Gestus and Signature in Aphra Behn's The Rover
DOI link for Gestus and Signature in Aphra Behn's The Rover
Gestus and Signature in Aphra Behn's The Rover book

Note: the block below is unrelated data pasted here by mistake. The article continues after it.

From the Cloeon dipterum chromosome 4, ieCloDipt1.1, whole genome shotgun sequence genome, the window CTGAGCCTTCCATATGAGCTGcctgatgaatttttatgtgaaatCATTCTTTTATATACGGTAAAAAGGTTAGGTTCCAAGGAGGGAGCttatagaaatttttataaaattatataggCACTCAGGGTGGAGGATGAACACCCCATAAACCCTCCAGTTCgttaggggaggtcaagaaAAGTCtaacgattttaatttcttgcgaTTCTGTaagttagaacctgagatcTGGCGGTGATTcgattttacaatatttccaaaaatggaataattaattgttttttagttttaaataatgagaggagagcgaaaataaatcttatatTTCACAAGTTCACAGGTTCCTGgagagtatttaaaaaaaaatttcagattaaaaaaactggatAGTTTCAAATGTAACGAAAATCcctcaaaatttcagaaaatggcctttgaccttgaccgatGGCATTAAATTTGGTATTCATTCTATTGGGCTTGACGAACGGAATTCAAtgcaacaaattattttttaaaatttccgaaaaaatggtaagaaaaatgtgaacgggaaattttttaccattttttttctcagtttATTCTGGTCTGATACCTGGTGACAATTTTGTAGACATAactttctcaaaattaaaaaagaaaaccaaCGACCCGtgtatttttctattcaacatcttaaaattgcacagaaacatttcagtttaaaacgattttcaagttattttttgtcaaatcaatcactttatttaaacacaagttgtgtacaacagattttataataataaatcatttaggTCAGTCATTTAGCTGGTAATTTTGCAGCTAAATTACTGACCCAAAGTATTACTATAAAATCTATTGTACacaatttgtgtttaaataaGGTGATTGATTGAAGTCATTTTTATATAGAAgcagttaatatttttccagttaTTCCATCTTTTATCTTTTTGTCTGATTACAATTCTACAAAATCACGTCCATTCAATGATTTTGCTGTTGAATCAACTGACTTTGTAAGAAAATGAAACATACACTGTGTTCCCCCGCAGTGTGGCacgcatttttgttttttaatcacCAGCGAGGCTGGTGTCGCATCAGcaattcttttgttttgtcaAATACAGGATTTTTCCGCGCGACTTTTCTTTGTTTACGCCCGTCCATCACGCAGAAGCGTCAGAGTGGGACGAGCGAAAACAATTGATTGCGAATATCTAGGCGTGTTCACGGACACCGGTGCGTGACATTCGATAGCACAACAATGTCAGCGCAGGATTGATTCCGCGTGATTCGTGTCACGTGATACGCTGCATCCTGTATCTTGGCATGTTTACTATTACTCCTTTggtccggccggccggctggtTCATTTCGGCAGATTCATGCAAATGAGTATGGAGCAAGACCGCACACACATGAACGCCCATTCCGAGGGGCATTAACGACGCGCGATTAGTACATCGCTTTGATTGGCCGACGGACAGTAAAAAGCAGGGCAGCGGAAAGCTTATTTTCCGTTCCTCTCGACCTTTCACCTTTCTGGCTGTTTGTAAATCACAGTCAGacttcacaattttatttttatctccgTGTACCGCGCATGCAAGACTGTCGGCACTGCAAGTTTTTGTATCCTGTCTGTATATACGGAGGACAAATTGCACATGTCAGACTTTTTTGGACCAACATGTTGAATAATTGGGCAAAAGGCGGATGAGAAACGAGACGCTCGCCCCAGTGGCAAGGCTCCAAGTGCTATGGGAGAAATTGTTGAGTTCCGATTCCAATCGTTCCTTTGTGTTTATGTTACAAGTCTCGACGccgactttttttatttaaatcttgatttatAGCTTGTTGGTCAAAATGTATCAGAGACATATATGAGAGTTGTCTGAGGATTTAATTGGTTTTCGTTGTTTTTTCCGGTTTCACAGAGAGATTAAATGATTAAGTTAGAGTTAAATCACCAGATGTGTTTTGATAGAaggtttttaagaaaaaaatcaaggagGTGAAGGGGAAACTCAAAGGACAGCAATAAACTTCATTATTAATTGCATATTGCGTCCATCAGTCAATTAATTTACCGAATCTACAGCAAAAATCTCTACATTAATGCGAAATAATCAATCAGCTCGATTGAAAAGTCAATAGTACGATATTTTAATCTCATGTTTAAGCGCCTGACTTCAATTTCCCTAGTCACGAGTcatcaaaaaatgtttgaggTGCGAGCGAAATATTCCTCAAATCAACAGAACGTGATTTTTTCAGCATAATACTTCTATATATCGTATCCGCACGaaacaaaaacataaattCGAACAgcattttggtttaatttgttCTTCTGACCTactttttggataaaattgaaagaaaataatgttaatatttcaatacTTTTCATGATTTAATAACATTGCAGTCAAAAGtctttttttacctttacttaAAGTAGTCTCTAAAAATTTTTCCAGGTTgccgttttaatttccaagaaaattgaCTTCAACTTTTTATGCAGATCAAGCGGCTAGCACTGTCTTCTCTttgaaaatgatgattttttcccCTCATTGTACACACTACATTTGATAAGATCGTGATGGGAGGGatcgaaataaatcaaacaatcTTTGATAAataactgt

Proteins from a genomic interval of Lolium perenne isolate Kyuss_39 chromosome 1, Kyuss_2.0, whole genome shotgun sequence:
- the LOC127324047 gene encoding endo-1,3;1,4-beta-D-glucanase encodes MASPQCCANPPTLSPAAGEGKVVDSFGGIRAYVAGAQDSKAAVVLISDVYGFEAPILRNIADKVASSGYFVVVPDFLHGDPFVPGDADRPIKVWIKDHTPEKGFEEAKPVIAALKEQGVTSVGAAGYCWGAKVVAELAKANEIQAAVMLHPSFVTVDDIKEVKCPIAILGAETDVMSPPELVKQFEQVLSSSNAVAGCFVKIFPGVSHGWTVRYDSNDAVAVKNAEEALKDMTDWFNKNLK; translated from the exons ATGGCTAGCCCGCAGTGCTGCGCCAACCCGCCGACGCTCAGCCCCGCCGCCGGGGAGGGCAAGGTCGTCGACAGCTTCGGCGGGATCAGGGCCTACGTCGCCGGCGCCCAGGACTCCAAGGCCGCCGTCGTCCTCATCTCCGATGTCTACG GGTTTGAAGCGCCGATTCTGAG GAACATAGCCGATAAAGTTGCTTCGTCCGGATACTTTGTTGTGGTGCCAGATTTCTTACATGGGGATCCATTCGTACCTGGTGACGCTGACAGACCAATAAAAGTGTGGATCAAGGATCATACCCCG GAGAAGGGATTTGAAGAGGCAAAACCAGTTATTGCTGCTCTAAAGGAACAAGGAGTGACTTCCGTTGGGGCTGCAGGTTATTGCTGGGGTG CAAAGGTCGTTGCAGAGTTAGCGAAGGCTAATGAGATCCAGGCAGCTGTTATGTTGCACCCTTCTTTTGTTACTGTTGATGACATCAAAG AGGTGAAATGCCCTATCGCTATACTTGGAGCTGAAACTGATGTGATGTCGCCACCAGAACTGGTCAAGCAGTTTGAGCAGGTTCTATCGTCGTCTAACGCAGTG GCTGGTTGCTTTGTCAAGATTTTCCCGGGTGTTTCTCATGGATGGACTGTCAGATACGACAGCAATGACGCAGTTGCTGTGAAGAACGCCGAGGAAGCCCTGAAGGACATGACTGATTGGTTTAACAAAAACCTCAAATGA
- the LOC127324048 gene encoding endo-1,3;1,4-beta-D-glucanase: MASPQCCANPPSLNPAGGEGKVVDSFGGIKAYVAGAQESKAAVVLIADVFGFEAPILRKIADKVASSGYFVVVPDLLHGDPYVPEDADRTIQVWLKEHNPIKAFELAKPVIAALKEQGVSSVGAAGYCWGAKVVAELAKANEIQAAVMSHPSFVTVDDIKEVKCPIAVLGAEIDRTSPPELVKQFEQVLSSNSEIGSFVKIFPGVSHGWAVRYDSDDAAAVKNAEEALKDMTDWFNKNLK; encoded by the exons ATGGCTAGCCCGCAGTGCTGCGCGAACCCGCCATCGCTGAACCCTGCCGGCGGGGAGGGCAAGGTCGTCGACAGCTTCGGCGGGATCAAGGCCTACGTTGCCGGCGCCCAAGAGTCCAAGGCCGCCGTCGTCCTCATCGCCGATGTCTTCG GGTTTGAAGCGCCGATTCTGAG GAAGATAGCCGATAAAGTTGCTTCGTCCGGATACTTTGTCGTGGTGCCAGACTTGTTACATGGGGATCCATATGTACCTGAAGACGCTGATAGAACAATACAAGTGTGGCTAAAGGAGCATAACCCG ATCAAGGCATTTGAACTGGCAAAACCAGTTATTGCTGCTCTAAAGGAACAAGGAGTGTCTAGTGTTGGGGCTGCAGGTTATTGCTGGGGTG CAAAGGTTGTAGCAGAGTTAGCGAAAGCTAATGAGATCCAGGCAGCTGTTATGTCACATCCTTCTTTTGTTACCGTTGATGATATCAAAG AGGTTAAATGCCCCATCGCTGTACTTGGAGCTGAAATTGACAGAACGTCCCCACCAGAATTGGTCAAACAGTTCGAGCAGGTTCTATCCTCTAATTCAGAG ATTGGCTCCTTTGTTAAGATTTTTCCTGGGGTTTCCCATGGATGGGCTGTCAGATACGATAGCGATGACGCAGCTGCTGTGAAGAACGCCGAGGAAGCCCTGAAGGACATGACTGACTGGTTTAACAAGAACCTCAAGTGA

A complex analysis of the sexual politics of representation, particularly theatrical representation, Elin Diamond's essay centres on the prostitute Angellica Bianca's portrait. When the hero Willmore, invested with the patriarchal authority of king and court, appropriates the portrait before even seeing the woman it represents, his treatment of Angellica as a fetishized, male-owned object is linked metonymically to the commodification of the Restoration actress, comparably reduced to an enticing representation for male consumption. Thus, in Diamond's gendered version of Brecht's gestic moment, when the social meaning of a character's action is laid bare, the Restoration theatre is exposed as a microcosm of the patriarchal exchange economy which even the play's virgins, bent on marriage for love, cannot escape. Diamond's essay, while drawing extensively on Marxist and French feminist psychoanalytic theory, nonetheless affirms the importance of authorial signature: Angellica's portrait also encodes Behn's own position in a culture of gender which equated her professional status with prostitution. Within the context of the debate between Anglo-American and French feminism over women's writing, Diamond's essay represents an attempt to combine a post-humanist critical method with an Anglo-American womancentred politics.